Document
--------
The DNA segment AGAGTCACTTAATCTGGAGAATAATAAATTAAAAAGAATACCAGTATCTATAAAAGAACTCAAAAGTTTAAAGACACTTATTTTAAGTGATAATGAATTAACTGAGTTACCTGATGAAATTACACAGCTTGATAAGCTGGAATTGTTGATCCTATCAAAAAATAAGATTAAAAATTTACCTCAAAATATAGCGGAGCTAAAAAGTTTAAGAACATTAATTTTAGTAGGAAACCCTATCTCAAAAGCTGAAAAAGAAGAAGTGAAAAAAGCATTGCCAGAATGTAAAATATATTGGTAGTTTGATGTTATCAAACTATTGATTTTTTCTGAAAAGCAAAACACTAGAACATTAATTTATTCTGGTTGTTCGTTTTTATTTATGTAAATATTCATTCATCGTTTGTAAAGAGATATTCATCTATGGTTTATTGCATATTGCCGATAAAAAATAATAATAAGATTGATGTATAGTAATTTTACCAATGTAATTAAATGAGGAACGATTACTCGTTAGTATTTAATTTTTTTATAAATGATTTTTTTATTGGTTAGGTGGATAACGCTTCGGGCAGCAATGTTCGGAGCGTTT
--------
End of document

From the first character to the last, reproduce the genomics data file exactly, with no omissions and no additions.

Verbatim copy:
The DNA segment AGAGTCACTTAATCTGGAGAATAATAAATTAAAAAGAATACCAGTATCTATAAAAGAACTCAAAAGTTTAAAGACACTTATTTTAAGTGATAATGAATTAACTGAGTTACCTGATGAAATTACACAGCTTGATAAGCTGGAATTGTTGATCCTATCAAAAAATAAGATTAAAAATTTACCTCAAAATATAGCGGAGCTAAAAAGTTTAAGAACATTAATTTTAGTAGGAAACCCTATCTCAAAAGCTGAAAAAGAAGAAGTGAAAAAAGCATTGCCAGAATGTAAAATATATTGGTAGTTTGATGTTATCAAACTATTGATTTTTTCTGAAAAGCAAAACACTAGAACATTAATTTATTCTGGTTGTTCGTTTTTATTTATGTAAATATTCATTCATCGTTTGTAAAGAGATATTCATCTATGGTTTATTGCATATTGCCGATAAAAAATAATAATAAGATTGATGTATAGTAATTTTACCAATGTAATTAAATGAGGAACGATTACTCGTTAGTATTTAATTTTTTTATAAATGATTTTTTTATTGGTTAGGTGGATAACGCTTCGGGCAGCAATGTTCGGAGCGTTT